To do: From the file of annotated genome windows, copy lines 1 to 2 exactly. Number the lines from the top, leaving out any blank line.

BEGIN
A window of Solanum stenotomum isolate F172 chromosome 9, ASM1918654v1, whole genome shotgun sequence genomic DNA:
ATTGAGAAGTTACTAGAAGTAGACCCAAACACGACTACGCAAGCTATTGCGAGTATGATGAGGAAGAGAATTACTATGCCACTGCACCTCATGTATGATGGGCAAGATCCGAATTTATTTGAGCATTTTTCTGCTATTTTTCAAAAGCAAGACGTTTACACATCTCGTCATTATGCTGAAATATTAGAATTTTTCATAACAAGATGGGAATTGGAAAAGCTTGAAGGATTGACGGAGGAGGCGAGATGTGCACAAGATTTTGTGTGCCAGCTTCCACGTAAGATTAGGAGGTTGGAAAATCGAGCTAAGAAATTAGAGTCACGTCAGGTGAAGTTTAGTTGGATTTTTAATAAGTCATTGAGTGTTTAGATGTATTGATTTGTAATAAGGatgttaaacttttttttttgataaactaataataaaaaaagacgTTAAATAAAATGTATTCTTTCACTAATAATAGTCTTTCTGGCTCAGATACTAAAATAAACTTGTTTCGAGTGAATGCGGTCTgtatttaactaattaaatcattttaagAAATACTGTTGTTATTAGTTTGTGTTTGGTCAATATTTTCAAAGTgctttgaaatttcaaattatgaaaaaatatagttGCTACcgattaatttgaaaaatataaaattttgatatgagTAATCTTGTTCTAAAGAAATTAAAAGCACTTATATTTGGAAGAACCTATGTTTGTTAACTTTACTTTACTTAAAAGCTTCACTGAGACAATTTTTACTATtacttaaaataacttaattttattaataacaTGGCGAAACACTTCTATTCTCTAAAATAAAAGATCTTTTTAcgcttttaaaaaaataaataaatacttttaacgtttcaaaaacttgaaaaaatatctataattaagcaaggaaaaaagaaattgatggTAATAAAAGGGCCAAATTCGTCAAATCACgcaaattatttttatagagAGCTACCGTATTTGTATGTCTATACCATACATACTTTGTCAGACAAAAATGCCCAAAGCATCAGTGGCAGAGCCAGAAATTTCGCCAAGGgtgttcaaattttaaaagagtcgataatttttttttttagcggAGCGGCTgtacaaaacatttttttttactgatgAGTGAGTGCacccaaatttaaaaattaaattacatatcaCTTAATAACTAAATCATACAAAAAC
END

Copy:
A window of Solanum stenotomum isolate F172 chromosome 9, ASM1918654v1, whole genome shotgun sequence genomic DNA:
ATTGAGAAGTTACTAGAAGTAGACCCAAACACGACTACGCAAGCTATTGCGAGTATGATGAGGAAGAGAATTACTATGCCACTGCACCTCATGTATGATGGGCAAGATCCGAATTTATTTGAGCATTTTTCTGCTATTTTTCAAAAGCAAGACGTTTACACATCTCGTCATTATGCTGAAATATTAGAATTTTTCATAACAAGATGGGAATTGGAAAAGCTTGAAGGATTGACGGAGGAGGCGAGATGTGCACAAGATTTTGTGTGCCAGCTTCCACGTAAGATTAGGAGGTTGGAAAATCGAGCTAAGAAATTAGAGTCACGTCAGGTGAAGTTTAGTTGGATTTTTAATAAGTCATTGAGTGTTTAGATGTATTGATTTGTAATAAGGatgttaaacttttttttttgataaactaataataaaaaaagacgTTAAATAAAATGTATTCTTTCACTAATAATAGTCTTTCTGGCTCAGATACTAAAATAAACTTGTTTCGAGTGAATGCGGTCTgtatttaactaattaaatcattttaagAAATACTGTTGTTATTAGTTTGTGTTTGGTCAATATTTTCAAAGTgctttgaaatttcaaattatgaaaaaatatagttGCTACcgattaatttgaaaaatataaaattttgatatgagTAATCTTGTTCTAAAGAAATTAAAAGCACTTATATTTGGAAGAACCTATGTTTGTTAACTTTACTTTACTTAAAAGCTTCACTGAGACAATTTTTACTATtacttaaaataacttaattttattaataacaTGGCGAAACACTTCTATTCTCTAAAATAAAAGATCTTTTTAcgcttttaaaaaaataaataaatacttttaacgtttcaaaaacttgaaaaaatatctataattaagcaaggaaaaaagaaattgatggTAATAAAAGGGCCAAATTCGTCAAATCACgcaaattatttttatagagAGCTACCGTATTTGTATGTCTATACCATACATACTTTGTCAGACAAAAATGCCCAAAGCATCAGTGGCAGAGCCAGAAATTTCGCCAAGGgtgttcaaattttaaaagagtcgataatttttttttttagcggAGCGGCTgtacaaaacatttttttttactgatgAGTGAGTGCacccaaatttaaaaattaaattacatatcaCTTAATAACTAAATCATACAAAAAC